PATCH Method for HTTP
RFC 5789

Approval announcement
Draft of message to be sent after approval:

From: The IESG <iesg-secretary@ietf.org>
To: IETF-Announce <ietf-announce@ietf.org>
Cc: Internet Architecture Board <iab@iab.org>,
    RFC Editor <rfc-editor@rfc-editor.org>
Subject: Protocol Action: 'PATCH Method for HTTP' to Proposed Standard

The IESG has approved the following document:

- 'PATCH Method for HTTP '
   <draft-dusseault-http-patch-16.txt> as a Proposed Standard

This document has been reviewed in the IETF but is not the product of an
IETF Working Group. 

The IESG contact person is Alexey Melnikov.

A URL of this Internet-Draft is:
http://www.ietf.org/internet-drafts/draft-dusseault-http-patch-16.txt

Technical Summary

   Several applications extending the Hypertext Transfer Protocol (HTTP)
   require a feature to do partial resource modification. This proposal
   adds a new HTTP method, PATCH, to modify an existing HTTP resource in
   a generic way.

Working Group Summary

   This is not a Working Group document; rather, it is an Individual
   Submission that is seeking IETF Consensus as an Standards Track RFC.
   However, this document has been reviewed and discussed extensively
   on the HTTPbis, WebDAV and Atom mailing lists.

Document Quality

   The document has been reviewed extensively on the HTTPbis mailing
   list over a long period of time, and no substantive issues have
   arisen in the last few drafts. There has not yet been appreciable
   implementation experience, although several vendors have expressed
   interest.

Personnel

   Mark Nottingham is the Document Shepherd for this document.
   Alexey Melnikov is the responsible AD.

RFC Editor Notes

In Section 2, change the last 2 sentences of the 4th paragraph to read:

OLD:
   Clients using this
   kind of patch application SHOULD acquire a strong ETag [RFC2616] for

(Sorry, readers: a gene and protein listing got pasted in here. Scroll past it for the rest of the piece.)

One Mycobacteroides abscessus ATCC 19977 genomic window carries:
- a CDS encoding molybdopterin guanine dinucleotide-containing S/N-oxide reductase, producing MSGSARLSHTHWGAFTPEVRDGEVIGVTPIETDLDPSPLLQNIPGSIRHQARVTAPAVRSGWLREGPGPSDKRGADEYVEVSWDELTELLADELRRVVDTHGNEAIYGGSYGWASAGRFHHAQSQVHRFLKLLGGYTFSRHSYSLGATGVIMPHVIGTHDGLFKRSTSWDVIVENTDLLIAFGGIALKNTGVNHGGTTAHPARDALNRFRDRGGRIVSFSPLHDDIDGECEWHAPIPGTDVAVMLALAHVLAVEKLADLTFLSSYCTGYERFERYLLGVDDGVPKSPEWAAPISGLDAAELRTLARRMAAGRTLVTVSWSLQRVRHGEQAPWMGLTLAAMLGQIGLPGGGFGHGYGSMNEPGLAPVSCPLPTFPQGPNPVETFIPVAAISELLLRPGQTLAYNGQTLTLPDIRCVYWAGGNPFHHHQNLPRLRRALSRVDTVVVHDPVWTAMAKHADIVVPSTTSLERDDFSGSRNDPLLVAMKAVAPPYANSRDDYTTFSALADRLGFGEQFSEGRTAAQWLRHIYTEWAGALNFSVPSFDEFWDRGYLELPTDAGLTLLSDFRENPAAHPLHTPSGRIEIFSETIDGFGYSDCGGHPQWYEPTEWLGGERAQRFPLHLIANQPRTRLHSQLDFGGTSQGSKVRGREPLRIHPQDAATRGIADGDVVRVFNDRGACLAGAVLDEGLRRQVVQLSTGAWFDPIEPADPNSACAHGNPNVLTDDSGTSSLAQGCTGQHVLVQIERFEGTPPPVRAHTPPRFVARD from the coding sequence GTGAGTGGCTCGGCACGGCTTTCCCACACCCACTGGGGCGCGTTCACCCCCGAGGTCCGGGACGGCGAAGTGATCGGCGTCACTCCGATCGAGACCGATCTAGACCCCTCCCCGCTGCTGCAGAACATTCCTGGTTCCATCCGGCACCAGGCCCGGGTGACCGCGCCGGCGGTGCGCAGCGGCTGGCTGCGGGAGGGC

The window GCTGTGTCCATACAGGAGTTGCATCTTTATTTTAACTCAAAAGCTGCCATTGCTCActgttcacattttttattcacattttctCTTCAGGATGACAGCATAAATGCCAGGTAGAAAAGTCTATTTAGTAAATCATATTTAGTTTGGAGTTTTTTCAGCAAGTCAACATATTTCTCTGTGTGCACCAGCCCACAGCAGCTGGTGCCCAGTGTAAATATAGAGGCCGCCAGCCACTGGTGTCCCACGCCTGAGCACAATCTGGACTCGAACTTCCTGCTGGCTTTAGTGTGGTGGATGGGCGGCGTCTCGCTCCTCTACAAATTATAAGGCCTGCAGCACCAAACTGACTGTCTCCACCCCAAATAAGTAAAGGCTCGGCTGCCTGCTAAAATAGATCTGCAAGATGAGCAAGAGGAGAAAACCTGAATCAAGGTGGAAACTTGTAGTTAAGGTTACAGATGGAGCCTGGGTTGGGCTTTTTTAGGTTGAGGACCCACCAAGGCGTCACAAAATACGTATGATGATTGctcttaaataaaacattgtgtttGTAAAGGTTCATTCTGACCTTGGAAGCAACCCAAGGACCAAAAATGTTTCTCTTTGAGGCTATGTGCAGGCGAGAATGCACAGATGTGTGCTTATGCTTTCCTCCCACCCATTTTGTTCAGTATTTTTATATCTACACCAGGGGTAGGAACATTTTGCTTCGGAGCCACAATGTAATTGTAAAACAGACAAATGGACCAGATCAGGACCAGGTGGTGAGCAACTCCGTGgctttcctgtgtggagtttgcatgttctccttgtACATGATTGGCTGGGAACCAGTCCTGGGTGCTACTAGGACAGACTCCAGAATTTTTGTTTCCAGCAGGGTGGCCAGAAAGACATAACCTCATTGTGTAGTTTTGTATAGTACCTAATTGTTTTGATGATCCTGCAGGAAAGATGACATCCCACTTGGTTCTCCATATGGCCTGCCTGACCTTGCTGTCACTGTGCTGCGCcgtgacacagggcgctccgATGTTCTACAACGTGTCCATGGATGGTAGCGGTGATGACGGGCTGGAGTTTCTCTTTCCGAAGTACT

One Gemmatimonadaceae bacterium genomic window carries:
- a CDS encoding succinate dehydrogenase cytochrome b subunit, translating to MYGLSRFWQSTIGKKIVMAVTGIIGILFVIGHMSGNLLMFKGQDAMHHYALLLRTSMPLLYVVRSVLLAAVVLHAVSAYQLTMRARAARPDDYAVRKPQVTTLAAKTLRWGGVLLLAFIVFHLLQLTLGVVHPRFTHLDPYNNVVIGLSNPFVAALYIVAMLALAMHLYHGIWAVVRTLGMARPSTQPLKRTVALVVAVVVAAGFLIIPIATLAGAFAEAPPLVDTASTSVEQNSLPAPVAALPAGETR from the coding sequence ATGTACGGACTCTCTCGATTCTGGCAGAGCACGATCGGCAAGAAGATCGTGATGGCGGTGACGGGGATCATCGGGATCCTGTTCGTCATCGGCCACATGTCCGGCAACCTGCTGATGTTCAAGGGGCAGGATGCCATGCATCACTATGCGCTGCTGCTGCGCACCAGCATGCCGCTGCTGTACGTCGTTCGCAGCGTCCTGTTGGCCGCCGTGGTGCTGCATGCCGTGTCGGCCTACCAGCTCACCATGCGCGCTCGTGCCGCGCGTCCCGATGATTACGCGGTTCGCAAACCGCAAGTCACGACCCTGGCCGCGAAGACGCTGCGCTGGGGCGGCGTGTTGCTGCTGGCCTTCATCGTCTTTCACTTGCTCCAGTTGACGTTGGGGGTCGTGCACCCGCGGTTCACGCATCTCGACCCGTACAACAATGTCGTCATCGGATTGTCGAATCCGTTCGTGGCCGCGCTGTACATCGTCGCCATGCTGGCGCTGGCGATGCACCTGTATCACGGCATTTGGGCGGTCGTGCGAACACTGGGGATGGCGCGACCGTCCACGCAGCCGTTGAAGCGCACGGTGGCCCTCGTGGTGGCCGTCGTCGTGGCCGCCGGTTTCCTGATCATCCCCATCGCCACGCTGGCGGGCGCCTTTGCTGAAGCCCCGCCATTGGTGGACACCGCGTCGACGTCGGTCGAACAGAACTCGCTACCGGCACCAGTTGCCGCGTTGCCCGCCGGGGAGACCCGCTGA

the resource to be modified, and use that ETag in the If-Match header
   on the PATCH request to verify that the resource is still unchanged.
   If a strong ETag is not available for a given resource, the client
   can use If-Unmodified-Since as a less-reliable safeguard.

NEW:
   Clients using this kind of patch application SHOULD use a conditional
   request such that the request will fail if the resource has been
   updated since the client last accessed the resource.  For example,
   the client can use a strong ETag [RFC2616] in an If-Match header
   on the PATCH request.

In Section 2.1, change everything starting from the 3rd paragraph:

OLD:
  This example illustrates use of a hypothetical patch document on an
  existing resource.  The 204 response code is used because the
  response does not have a body (a response with the 200 code would
  have a body) but other success codes can be used if appropriate.

  Successful PATCH response to existing text file

  HTTP/1.1 204 No Content
  Content-Location: /file.txt
  ETag: "e0023aa4f"

NEW:
  This example illustrates use of a hypothetical patch document on an
  existing resource.

  Successful PATCH response to existing text file:

  HTTP/1.1 204 No Content
  Content-Location: /file.txt
  ETag: "e0023aa4f"

  The 204 response code is used because the response does not
  carry a message body (which a response with the 200 code would have).
  Note that other success codes could be used as well.

  Futhermore, the ETag response header field contains the ETag for
  the entity created by applying the PATCH, available at
  http://www.example.com/file.txt, as indicated by the Content-Location
  response header field.

Please change the last paragraph of the Section 3.1 to read:

OLD:
   The Accept-Patch header specifies a comma separated listing of media-
   types as defined by [RFC2616], Section 3.7.

NEW:
   The Accept-Patch header specifies a comma separated listing of media-
   types (with optional parameters) as defined by [RFC2616], Section 3.7.

   Example:

   Accept-Patch: text/example;charset=utf-8